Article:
This initiative documents how, over the last 50 years, Chicana historians have transformed the way we do and understand history, as well as who is included in U.S. history. Through oral histories, data collection, exhibitions, and public programs, this project honors these contributions. It is also an intervention. Interrogating the academy’s organizational culture that systematically excludes Chicanas is at the core of this initiative.
Explore Oral Histories
This archival and collecting initiative documents the field of Chicana history through in-depth oral history interviews with the women who have lived it and shaped it. These oral histories create an intellectual space for groundbreaking historians to articulate their scholarly journeys in their own words. These interviews demonstrate how Chicana historians diversified historical themes, analyses, methodologies, and sources, shifting historical focus to gender, sexuality, race, ethnicity, identity, and space.
- Launch Video at the Western History Association, October 13, 2022Interview capsule featuring Dr. Antonia Castañeda, Dr. Cynthia Orozco, Dr. Deena González and Dr. Emma Pérez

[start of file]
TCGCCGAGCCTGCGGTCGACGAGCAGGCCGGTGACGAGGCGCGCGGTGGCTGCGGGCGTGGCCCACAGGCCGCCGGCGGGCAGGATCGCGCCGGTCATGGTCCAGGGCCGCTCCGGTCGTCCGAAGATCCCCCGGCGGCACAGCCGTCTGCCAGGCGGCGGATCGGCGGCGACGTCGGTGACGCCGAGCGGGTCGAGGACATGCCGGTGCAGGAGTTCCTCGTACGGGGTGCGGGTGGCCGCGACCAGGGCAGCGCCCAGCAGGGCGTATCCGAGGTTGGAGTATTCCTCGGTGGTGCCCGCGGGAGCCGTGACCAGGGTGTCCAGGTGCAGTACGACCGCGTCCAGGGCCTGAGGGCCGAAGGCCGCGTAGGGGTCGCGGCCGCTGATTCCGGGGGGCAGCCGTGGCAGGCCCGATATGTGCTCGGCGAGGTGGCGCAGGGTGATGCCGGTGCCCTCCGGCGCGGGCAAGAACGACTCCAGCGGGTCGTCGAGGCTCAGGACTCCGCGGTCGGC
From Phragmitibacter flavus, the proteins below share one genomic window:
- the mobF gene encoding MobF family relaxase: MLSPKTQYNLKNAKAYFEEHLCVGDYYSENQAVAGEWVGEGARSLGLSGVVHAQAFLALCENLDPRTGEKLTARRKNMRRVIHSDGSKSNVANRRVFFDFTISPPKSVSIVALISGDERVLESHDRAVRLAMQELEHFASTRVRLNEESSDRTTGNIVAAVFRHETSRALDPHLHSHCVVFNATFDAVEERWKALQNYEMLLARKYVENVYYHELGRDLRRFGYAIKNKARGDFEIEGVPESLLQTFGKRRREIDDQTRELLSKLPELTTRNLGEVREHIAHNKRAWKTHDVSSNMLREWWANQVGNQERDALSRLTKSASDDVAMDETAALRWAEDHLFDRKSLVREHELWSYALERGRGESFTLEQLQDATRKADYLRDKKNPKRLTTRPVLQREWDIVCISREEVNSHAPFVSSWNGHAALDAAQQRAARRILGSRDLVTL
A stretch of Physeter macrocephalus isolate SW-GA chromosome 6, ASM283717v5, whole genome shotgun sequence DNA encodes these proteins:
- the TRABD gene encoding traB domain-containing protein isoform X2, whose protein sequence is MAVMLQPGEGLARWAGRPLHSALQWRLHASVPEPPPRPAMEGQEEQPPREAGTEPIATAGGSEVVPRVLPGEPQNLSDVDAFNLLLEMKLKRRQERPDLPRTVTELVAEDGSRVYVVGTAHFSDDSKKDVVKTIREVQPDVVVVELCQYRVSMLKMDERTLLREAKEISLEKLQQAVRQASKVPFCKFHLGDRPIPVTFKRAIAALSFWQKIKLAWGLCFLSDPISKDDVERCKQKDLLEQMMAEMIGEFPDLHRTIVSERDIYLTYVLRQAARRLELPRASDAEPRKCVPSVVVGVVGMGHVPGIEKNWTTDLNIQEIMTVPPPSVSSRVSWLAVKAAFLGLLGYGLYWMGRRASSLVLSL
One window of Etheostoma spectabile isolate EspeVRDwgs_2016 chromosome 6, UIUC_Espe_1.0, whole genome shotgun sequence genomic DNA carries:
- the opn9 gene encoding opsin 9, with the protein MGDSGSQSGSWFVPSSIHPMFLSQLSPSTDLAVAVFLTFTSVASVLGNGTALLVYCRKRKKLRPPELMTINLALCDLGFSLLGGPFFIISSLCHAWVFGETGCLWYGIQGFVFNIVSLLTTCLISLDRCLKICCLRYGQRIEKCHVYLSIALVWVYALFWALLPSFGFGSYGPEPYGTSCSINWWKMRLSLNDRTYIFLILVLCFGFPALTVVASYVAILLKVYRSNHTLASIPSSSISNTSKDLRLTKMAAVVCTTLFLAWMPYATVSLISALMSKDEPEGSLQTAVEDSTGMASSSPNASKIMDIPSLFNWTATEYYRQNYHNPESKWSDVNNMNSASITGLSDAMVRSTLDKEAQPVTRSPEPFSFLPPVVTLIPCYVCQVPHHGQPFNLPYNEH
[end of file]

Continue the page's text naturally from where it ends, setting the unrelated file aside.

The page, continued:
- Dr. Antonia Castañeda Video CapsuleJuly 14, 2022
- Dr. Cynthia Orozco Video CapsuleJuly 14, 2022
- Dr. Deena González Video CapsuleJuly 15, 2022
- Dr. Emma Pérez Video CapsuleJuly 15, 2022
The First 100: Chicanas Changing History project is funded generously by the Anti-Racist Digital Research Initiative (ARDRI) with the UM Library, the U-M Institute for Research on Women and Gender (IRWG), the Inclusive History Project (IHP) at U-M, the Smithsonian’s Latino Initiatives Pool, administered by the Smithsonian National Museum of the American Latino, the Smithsonian’s National Museum of American History, and Chambers Lopez Strategies.
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“We still have so many areas that need work, we still have so many biographies that have not been written… We have so many areas that have yet to be written.”
– Dr. Cynthia Orozco, Professor of History and Humanities